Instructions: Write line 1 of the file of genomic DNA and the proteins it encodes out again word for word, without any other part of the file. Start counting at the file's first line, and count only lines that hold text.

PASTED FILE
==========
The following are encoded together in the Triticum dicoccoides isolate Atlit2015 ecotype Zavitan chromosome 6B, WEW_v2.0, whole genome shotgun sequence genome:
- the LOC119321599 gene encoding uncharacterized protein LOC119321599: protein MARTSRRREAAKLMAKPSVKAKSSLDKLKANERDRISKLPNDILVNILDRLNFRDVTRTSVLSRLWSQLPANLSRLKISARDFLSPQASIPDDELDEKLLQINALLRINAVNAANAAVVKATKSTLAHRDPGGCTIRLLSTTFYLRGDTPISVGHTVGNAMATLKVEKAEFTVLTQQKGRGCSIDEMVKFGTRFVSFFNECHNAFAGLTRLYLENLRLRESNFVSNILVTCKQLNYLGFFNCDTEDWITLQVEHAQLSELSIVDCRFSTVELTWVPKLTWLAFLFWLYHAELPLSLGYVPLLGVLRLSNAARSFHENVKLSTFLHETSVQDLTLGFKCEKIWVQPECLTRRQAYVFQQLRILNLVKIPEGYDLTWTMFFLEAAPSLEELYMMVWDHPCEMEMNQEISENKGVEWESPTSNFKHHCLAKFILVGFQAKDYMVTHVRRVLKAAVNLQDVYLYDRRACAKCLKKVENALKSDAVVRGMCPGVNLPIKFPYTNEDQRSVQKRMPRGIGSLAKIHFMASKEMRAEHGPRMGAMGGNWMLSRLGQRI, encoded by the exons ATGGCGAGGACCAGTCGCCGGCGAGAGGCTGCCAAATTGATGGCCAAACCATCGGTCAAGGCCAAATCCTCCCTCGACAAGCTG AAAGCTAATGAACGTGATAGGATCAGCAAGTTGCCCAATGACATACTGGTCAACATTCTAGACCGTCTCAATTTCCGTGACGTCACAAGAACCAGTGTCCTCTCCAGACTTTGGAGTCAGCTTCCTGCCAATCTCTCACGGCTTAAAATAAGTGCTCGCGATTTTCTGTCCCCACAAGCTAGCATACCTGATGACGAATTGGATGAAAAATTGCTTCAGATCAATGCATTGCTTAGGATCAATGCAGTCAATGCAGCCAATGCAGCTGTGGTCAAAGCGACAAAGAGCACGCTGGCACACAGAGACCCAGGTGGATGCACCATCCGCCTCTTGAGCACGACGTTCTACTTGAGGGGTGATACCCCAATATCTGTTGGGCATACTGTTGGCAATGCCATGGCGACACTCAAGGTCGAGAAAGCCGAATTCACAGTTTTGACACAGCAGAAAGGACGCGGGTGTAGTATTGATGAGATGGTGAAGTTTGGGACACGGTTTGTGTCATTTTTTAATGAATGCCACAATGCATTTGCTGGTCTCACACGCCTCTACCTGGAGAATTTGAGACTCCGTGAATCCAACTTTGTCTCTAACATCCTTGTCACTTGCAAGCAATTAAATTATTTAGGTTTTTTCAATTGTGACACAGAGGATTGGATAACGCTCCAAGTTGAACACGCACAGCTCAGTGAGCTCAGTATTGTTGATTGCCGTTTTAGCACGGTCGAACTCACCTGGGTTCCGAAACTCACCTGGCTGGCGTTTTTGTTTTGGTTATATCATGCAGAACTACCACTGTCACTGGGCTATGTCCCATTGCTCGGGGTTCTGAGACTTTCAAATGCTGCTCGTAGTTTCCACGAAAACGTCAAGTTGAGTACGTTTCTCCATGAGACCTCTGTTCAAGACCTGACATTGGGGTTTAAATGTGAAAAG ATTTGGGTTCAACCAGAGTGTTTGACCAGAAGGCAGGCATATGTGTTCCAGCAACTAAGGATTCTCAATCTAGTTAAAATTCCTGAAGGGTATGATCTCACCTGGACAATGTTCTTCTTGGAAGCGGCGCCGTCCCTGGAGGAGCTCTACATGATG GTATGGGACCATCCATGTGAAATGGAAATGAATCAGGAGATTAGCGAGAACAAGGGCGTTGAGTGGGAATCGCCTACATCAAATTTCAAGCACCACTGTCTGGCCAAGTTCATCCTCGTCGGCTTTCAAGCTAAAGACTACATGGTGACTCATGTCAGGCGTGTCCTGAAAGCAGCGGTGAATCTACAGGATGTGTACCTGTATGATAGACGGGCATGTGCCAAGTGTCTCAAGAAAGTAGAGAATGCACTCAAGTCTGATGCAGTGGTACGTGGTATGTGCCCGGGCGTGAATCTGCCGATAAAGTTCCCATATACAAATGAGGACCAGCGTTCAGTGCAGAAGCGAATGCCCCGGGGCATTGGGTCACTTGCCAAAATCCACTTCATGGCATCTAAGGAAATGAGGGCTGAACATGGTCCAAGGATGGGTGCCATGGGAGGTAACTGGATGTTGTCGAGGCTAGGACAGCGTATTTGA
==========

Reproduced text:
The following are encoded together in the Triticum dicoccoides isolate Atlit2015 ecotype Zavitan chromosome 6B, WEW_v2.0, whole genome shotgun sequence genome: